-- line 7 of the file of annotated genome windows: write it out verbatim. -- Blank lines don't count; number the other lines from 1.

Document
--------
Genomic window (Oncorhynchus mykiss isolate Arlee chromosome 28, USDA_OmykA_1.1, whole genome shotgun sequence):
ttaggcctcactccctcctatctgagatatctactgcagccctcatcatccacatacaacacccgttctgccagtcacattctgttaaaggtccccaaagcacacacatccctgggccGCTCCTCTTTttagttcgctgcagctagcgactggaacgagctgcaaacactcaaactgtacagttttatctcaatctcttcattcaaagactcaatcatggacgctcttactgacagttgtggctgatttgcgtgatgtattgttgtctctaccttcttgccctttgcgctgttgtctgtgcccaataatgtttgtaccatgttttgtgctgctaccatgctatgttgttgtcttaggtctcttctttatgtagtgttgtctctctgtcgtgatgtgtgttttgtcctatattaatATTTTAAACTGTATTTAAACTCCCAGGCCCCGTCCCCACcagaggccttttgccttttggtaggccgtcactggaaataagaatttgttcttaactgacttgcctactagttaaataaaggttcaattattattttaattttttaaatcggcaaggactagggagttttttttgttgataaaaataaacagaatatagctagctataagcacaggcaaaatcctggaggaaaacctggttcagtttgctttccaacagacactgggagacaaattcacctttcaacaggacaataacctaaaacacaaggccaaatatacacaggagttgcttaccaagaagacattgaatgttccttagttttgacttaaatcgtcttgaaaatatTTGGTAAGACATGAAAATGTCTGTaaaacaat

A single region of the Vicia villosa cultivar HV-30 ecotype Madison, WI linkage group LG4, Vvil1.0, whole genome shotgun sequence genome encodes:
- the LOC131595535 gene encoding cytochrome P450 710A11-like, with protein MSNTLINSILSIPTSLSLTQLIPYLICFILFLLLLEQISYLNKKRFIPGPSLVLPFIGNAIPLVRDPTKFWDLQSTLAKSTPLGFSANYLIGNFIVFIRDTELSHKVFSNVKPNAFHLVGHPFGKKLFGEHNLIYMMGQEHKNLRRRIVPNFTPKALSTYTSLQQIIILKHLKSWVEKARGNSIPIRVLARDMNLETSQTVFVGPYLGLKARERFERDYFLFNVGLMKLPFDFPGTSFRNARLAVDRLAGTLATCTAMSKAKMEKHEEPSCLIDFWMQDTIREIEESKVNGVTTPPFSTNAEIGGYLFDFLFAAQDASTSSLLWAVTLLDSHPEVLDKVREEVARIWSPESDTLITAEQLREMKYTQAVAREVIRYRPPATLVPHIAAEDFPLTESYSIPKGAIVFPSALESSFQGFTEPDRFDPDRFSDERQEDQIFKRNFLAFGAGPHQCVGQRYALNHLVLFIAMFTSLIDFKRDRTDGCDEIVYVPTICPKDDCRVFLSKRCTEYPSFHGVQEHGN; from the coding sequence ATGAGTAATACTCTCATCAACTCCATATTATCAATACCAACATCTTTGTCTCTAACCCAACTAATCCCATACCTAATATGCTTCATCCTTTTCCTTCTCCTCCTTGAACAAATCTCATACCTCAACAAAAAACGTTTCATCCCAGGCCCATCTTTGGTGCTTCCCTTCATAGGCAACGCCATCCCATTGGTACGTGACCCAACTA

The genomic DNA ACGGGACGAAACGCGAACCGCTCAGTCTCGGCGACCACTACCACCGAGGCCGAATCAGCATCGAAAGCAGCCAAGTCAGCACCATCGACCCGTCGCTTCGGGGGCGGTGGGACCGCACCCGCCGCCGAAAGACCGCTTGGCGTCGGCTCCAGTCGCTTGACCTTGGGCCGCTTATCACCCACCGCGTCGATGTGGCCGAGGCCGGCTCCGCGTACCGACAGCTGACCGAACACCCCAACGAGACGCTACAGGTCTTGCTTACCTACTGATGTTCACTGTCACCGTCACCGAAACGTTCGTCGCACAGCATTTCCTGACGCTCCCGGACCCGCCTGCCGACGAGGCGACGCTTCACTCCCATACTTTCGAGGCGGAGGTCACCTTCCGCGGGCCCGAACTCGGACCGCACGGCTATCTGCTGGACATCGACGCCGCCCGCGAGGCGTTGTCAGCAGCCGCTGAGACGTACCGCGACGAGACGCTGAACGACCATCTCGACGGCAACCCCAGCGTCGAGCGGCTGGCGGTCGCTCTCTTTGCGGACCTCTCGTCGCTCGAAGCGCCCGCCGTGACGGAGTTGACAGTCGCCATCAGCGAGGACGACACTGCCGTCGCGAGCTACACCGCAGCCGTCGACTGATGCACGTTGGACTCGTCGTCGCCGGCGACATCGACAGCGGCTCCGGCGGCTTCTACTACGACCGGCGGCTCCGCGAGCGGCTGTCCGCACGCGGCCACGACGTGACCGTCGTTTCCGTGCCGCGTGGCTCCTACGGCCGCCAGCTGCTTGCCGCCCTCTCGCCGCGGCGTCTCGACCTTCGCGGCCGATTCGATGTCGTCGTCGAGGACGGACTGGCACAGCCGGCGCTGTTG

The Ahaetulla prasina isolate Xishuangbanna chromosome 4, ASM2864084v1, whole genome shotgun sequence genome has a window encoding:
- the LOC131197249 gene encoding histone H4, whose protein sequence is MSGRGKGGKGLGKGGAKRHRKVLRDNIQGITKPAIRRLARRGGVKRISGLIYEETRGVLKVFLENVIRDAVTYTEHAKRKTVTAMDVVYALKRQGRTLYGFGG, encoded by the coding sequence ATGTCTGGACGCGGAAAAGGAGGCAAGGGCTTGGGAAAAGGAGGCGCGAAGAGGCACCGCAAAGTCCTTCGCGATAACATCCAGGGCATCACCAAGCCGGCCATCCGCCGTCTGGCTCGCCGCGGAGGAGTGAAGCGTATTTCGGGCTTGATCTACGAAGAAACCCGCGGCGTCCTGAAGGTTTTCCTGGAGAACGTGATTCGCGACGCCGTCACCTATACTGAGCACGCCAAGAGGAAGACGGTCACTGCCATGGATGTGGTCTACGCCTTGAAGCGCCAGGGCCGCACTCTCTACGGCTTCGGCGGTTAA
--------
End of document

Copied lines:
- the LOC131197249 gene encoding histone H4, whose protein sequence is MSGRGKGGKGLGKGGAKRHRKVLRDNIQGITKPAIRRLARRGGVKRISGLIYEETRGVLKVFLENVIRDAVTYTEHAKRKTVTAMDVVYALKRQGRTLYGFGG, encoded by the coding sequence ATGTCTGGACGCGGAAAAGGAGGCAAGGGCTTGGGAAAAGGAGGCGCGAAGAGGCACCGCAAAGTCCTTCGCGATAACATCCAGGGCATCACCAAGCCGGCCATCCGCCGTCTGGCTCGCCGCGGAGGAGTGAAGCGTATTTCGGGCTTGATCTACGAAGAAACCCGCGGCGTCCTGAAGGTTTTCCTGGAGAACGTGATTCGCGACGCCGTCACCTATACTGAGCACGCCAAGAGGAAGACGGTCACTGCCATGGATGTGGTCTACGCCTTGAAGCGCCAGGGCCGCACTCTCTACGGCTTCGGCGGTTAA